A first timers guide to the Smart Ride
The first time Fort Lauderdale resident Keith Willard rode in the annual two-day 165 mile Smart Ride he admits he was woefully underprepared. Among other things his bike was too small and was only one speed.
“I did almost no training,” the 46-year-old admits. “I was so under prepared. I told myself ‘Of course I can ride 100 miles in a day.’ I was very innocent to the process.”
Miraculously he still finished the ride despite all of the obstacles he had to overcome.
“It was a pathetic try,” he said. But then adds “When you get it wrong on so many different levels and still make it, it proves anyone can do this.”
Since that first try he’s ridden twice more – with a lot more preparation though.
“I went to a bike store, got measured and I bought a different bike. I reached out to other riders,” he said. And of course he trained. “A little bit of training goes a long way.”
His advice to a newcomer is to train, ask questions and follow instructions.
This year the Smart Ride takes place November 13-14. And while that’s still a couple of months away now is the time for a first timer to start preparing and training.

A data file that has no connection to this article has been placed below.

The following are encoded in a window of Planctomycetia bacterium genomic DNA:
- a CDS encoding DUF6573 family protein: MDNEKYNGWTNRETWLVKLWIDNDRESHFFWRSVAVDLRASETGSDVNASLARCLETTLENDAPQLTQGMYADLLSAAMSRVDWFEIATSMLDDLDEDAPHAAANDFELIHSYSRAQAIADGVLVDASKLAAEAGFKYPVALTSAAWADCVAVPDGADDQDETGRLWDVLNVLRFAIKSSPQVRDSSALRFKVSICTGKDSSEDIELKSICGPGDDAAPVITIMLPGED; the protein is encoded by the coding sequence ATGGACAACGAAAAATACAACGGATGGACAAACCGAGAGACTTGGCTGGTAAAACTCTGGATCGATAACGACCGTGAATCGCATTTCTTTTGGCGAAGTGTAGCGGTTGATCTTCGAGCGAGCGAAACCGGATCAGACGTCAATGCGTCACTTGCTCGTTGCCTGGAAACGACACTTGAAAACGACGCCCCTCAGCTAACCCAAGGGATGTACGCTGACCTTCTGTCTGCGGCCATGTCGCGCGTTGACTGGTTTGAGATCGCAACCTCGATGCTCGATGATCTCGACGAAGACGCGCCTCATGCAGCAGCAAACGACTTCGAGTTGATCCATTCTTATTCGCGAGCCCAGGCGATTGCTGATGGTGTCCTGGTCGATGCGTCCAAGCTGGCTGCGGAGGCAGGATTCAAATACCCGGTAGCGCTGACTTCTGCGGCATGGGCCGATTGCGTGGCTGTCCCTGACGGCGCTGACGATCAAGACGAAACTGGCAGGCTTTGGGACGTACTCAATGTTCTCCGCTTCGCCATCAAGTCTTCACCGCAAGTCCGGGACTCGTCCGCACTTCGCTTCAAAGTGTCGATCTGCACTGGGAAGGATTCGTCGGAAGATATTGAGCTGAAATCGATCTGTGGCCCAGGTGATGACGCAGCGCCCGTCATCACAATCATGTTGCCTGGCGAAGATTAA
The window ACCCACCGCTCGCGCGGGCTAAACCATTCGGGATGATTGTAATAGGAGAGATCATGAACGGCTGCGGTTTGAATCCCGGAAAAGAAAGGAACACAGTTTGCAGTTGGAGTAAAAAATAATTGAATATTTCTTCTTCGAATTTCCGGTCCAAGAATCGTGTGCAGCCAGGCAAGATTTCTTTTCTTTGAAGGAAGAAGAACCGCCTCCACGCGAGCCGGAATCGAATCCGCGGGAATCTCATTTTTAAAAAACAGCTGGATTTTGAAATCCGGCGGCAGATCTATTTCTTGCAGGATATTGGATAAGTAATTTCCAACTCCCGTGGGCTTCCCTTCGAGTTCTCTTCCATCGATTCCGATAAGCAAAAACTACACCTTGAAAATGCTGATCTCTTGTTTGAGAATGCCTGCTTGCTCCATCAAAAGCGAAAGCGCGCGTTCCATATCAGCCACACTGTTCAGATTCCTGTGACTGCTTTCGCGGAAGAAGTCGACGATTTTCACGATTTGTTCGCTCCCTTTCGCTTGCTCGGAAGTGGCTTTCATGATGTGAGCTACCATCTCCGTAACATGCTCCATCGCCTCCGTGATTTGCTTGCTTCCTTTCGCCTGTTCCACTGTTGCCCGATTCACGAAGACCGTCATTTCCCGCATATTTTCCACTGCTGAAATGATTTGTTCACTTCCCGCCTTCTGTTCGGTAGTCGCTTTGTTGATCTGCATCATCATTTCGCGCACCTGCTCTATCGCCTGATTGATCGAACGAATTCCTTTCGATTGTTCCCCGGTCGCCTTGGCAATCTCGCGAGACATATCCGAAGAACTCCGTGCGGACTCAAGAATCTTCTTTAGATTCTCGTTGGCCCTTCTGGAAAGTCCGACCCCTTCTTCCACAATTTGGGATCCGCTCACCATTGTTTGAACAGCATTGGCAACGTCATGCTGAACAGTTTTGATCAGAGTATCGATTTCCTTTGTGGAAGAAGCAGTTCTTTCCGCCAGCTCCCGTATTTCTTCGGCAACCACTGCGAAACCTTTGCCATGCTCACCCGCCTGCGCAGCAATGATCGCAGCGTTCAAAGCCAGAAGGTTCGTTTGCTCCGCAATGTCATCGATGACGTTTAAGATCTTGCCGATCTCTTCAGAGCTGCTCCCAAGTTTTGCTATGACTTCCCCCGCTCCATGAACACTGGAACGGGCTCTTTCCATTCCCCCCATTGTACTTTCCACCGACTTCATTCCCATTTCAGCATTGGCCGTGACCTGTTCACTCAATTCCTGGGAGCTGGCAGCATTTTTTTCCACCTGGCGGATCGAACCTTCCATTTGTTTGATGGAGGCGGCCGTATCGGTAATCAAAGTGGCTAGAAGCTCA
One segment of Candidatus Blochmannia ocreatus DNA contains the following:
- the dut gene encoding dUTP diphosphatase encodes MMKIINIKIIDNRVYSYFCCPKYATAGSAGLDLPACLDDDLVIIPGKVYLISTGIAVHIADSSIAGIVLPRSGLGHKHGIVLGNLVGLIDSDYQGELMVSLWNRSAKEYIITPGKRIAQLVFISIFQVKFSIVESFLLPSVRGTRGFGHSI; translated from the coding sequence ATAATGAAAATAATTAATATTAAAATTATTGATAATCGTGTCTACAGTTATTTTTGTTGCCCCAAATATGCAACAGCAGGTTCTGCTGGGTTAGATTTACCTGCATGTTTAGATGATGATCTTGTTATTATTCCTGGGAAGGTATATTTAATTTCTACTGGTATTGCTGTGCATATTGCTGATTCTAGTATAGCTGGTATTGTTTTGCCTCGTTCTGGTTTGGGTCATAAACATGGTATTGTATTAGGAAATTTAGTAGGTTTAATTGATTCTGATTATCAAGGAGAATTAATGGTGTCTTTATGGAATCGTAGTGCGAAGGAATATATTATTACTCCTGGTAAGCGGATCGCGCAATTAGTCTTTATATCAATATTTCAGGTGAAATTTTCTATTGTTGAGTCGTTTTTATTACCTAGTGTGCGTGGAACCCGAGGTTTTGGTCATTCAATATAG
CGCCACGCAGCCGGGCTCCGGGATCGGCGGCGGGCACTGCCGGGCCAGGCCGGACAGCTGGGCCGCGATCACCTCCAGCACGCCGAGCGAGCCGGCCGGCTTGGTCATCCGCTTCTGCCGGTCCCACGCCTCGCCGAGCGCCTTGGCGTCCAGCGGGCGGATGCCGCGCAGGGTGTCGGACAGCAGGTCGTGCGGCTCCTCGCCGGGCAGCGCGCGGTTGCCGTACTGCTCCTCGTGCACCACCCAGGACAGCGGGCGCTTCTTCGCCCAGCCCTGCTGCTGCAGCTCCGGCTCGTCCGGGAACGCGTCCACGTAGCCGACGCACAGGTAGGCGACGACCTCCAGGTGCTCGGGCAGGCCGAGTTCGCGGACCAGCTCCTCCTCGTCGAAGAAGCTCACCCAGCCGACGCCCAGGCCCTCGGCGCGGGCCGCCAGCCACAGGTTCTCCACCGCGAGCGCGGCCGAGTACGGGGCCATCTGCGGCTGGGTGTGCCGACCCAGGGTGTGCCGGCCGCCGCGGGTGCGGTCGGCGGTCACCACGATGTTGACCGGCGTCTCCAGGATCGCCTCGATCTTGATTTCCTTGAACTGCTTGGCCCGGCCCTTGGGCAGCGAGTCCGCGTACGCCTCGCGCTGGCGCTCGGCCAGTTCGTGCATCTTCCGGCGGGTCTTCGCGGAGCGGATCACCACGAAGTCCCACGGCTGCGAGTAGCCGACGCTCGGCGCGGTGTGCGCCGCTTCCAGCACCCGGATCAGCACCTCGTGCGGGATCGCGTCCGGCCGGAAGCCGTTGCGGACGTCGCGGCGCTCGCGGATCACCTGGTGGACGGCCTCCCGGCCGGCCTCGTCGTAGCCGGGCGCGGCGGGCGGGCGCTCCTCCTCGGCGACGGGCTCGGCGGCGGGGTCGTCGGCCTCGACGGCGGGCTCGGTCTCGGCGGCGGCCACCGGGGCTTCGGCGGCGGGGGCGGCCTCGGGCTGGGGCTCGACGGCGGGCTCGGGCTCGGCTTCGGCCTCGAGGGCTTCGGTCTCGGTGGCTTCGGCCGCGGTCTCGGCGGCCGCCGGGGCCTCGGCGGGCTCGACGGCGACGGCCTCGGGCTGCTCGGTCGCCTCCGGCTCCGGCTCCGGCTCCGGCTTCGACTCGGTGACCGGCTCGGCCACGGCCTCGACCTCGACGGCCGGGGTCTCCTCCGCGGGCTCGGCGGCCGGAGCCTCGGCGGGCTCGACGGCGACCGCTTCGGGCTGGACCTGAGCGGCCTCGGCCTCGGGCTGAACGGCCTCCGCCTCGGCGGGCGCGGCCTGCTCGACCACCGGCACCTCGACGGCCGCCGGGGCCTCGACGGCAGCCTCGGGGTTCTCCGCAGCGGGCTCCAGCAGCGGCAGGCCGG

The annual bike ride raises money for local HIV-related charities and is entering its twelfth year, raising more than $1 million last year alone.
For many just the thought of biking 165 miles is overwhelming. So SFGN wanted to see just what it takes to prepare for such an arduous journey.
“It’s a challenge. But allow yourself to be challenged. Really take that on. Don’t give up,” said Fort Lauderdale resident Uli Schackmann. “This ride is very different. It’s a loving community that’s moving from Miami to Key West. It’s very inspiring. Something very profound takes place on this ride.”
Glen Weinzimer, founder of the ride, tells rider not to worry.
“Most of the riders are not professional riders. They just want to make a difference,” he said. “I tell them to look at is 5, 20 mile rides in the first day. A part of this is psychological.”